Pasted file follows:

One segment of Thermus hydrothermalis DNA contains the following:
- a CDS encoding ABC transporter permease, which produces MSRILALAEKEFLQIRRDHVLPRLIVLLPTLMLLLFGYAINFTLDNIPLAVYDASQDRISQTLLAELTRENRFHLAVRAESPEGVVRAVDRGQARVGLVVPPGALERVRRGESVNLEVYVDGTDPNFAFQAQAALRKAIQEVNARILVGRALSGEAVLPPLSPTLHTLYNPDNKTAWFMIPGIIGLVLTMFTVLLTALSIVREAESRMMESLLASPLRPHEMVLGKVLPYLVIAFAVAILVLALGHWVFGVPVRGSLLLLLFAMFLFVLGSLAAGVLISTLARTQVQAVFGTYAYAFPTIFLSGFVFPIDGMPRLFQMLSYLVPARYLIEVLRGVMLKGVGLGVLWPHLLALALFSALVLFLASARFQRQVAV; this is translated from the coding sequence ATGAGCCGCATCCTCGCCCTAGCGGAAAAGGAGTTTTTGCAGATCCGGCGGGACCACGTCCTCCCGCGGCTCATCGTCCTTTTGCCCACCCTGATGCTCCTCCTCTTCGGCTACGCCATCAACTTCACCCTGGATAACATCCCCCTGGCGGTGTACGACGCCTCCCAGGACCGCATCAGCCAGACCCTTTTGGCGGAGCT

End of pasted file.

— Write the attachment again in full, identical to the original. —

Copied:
One segment of Thermus hydrothermalis DNA contains the following:
- a CDS encoding ABC transporter permease, which produces MSRILALAEKEFLQIRRDHVLPRLIVLLPTLMLLLFGYAINFTLDNIPLAVYDASQDRISQTLLAELTRENRFHLAVRAESPEGVVRAVDRGQARVGLVVPPGALERVRRGESVNLEVYVDGTDPNFAFQAQAALRKAIQEVNARILVGRALSGEAVLPPLSPTLHTLYNPDNKTAWFMIPGIIGLVLTMFTVLLTALSIVREAESRMMESLLASPLRPHEMVLGKVLPYLVIAFAVAILVLALGHWVFGVPVRGSLLLLLFAMFLFVLGSLAAGVLISTLARTQVQAVFGTYAYAFPTIFLSGFVFPIDGMPRLFQMLSYLVPARYLIEVLRGVMLKGVGLGVLWPHLLALALFSALVLFLASARFQRQVAV; this is translated from the coding sequence ATGAGCCGCATCCTCGCCCTAGCGGAAAAGGAGTTTTTGCAGATCCGGCGGGACCACGTCCTCCCGCGGCTCATCGTCCTTTTGCCCACCCTGATGCTCCTCCTCTTCGGCTACGCCATCAACTTCACCCTGGATAACATCCCCCTGGCGGTGTACGACGCCTCCCAGGACCGCATCAGCCAGACCCTTTTGGCGGAGCT